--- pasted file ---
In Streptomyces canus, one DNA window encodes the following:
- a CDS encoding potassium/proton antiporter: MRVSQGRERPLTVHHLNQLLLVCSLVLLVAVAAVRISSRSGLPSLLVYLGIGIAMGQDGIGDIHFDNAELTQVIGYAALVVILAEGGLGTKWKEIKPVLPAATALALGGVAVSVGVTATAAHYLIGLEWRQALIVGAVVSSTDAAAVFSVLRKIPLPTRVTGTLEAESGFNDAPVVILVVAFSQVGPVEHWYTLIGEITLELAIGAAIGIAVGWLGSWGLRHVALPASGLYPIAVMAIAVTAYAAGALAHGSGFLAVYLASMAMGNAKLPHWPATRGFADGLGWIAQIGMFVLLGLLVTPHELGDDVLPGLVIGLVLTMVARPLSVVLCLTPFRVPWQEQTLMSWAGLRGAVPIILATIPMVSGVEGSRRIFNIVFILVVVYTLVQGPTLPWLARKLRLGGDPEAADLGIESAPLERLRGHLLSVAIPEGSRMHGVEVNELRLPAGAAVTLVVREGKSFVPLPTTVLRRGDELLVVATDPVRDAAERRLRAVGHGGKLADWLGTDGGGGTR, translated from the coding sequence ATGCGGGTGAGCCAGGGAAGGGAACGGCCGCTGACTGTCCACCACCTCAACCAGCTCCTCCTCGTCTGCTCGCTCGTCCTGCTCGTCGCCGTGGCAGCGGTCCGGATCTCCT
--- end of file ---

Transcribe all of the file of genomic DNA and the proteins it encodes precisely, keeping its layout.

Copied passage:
In Streptomyces canus, one DNA window encodes the following:
- a CDS encoding potassium/proton antiporter: MRVSQGRERPLTVHHLNQLLLVCSLVLLVAVAAVRISSRSGLPSLLVYLGIGIAMGQDGIGDIHFDNAELTQVIGYAALVVILAEGGLGTKWKEIKPVLPAATALALGGVAVSVGVTATAAHYLIGLEWRQALIVGAVVSSTDAAAVFSVLRKIPLPTRVTGTLEAESGFNDAPVVILVVAFSQVGPVEHWYTLIGEITLELAIGAAIGIAVGWLGSWGLRHVALPASGLYPIAVMAIAVTAYAAGALAHGSGFLAVYLASMAMGNAKLPHWPATRGFADGLGWIAQIGMFVLLGLLVTPHELGDDVLPGLVIGLVLTMVARPLSVVLCLTPFRVPWQEQTLMSWAGLRGAVPIILATIPMVSGVEGSRRIFNIVFILVVVYTLVQGPTLPWLARKLRLGGDPEAADLGIESAPLERLRGHLLSVAIPEGSRMHGVEVNELRLPAGAAVTLVVREGKSFVPLPTTVLRRGDELLVVATDPVRDAAERRLRAVGHGGKLADWLGTDGGGGTR, translated from the coding sequence ATGCGGGTGAGCCAGGGAAGGGAACGGCCGCTGACTGTCCACCACCTCAACCAGCTCCTCCTCGTCTGCTCGCTCGTCCTGCTCGTCGCCGTGGCAGCGGTCCGGATCTCCT